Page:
Wednesday, May 11, 2005

check . . . and mate

Back in April, I wrote about the new passport standard and its possible implications for privacy. Well, the other shoe has now dropped: today Congress passed an emergency spending bill for the war in Iraq that includes a provision called Real ID which, essentially, establishes a national ID card. What the bill purports to do is set nationwide standards for state-issued driver's licenses, but effectively it's the same thing: every state-issued driver's license must have certain information on it, including "A common machine-readable technology, with defined minimum data elements".

To get a driver's license, you will need to present, at a minimum, the following information at your local DMV office (sec 202(c)(1)):
  • A photo identity document, except that a non-photo identity document is acceptable if it includes both the person's full legal name and date of birth.
  • Documentation showing the person's date of birth.
  • Proof of the person's social security account number or verification that the person is not eligible for a social security account number.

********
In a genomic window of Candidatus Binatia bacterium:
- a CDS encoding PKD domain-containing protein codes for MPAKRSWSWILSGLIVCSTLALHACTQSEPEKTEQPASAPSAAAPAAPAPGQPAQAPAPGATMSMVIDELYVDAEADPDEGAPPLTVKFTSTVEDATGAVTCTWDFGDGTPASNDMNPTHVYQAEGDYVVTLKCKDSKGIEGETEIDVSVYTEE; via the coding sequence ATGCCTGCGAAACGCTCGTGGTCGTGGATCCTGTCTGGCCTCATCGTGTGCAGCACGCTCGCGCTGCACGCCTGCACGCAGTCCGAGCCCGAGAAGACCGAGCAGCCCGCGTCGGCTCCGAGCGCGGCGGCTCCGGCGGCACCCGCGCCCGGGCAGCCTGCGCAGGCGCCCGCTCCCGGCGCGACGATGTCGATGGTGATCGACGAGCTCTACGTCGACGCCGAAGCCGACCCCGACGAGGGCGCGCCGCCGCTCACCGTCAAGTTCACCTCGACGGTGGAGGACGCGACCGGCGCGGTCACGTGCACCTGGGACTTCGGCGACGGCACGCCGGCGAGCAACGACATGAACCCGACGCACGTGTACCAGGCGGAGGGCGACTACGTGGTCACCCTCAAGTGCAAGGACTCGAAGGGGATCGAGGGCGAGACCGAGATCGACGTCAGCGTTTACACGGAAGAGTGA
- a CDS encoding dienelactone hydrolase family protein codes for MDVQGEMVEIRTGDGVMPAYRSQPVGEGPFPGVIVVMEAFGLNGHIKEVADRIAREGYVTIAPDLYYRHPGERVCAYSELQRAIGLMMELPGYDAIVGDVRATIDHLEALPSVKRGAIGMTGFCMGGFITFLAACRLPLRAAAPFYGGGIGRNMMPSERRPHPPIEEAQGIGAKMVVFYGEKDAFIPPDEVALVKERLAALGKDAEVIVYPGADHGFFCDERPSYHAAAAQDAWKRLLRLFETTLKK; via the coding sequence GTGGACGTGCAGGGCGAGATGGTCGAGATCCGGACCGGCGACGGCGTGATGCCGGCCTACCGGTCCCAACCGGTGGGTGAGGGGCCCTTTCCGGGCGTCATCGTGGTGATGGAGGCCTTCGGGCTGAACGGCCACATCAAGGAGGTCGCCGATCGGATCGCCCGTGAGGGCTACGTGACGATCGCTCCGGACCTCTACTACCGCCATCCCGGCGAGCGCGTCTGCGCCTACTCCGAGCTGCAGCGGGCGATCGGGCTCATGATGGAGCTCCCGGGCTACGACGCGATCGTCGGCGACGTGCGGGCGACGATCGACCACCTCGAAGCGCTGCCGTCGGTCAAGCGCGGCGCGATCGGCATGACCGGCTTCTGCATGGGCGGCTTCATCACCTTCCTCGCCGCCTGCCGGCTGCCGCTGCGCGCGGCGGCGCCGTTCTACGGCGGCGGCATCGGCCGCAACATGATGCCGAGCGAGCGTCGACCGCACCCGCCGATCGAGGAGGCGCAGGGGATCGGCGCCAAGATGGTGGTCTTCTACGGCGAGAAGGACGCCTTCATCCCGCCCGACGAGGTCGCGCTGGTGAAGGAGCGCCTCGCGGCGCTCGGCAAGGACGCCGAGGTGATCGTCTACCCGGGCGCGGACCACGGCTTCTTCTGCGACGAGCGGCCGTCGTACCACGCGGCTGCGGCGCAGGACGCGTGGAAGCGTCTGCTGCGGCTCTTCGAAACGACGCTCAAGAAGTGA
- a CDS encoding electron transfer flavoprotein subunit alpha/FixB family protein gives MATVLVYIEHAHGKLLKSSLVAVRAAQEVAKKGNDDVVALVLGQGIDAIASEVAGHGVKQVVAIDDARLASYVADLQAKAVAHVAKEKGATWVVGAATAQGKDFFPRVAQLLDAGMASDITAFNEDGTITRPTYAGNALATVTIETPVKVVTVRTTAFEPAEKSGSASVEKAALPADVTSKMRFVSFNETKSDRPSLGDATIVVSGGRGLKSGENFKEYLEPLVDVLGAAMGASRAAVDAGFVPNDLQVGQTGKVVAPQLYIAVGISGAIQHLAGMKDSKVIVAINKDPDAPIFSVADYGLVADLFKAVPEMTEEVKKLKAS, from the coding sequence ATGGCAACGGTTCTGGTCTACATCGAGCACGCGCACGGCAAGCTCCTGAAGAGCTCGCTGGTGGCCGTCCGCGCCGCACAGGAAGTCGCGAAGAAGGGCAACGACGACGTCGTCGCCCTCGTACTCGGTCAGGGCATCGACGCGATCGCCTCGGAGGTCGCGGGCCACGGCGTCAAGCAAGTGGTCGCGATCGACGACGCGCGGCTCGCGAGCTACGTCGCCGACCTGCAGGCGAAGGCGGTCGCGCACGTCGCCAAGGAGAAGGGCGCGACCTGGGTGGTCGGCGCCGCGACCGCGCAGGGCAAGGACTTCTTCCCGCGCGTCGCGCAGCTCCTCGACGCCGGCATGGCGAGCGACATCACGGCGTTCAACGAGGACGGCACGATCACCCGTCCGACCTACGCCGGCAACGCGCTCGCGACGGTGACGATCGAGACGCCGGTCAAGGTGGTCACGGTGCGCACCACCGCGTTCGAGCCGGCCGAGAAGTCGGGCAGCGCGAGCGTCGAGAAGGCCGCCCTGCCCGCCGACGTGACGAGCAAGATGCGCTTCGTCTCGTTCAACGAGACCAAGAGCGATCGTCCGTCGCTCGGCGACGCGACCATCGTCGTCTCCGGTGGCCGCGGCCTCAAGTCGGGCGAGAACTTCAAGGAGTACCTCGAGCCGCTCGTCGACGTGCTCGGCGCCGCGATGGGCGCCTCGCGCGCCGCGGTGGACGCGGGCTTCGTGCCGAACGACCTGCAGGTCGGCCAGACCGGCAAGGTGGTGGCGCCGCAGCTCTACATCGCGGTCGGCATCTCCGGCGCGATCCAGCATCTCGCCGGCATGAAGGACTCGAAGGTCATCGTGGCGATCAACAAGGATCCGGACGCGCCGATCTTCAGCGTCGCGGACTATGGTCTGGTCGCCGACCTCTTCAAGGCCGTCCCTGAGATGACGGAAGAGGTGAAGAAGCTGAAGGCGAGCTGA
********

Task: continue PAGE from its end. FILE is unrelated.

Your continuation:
• Documentation showing the person's name and address of principal residence.
It also makes it a matter of federal, not state, law that someone must present proof of citizenship or legal alien status to get a drivers license. (Sec 202(c)(2)(b).)

You can read Bruce Schneier's excellent article on the many reasons why this law is a bad idea here. They include the fact that it's an expensive unfunded mandate that won't increase security significantly, but will increase the chances of identity theft.

Assuming a "common machine-readable technology" is an RFID tag, it's probably not long before police cars get long-range RFID scanners that can read the tags from a distance. At that point, it becomes possible to drive by someone's house and determine who is in that house, or to log who's attending a meeting at the local church or synagogue.

Also, sec 203 requires states to link databases, and that the databases contain all information on the driver's license. So, your state driver's license number plus the state itself gives you a globally unique identification number that someone can use to track you.

How is this constitutional? Well, the federal government isn't ordering the states to do it. It just says (sec 202(a)(1)) that it won't accept a non-complying driver's license for any federal purposes. That would presumably include getting on an airplane.

Since the bill that contains the provision is a spending bill for the war in Iraq, Mr. Bush will, of course, sign it. You can thank Rep. James Sensenbrenner for this new law.

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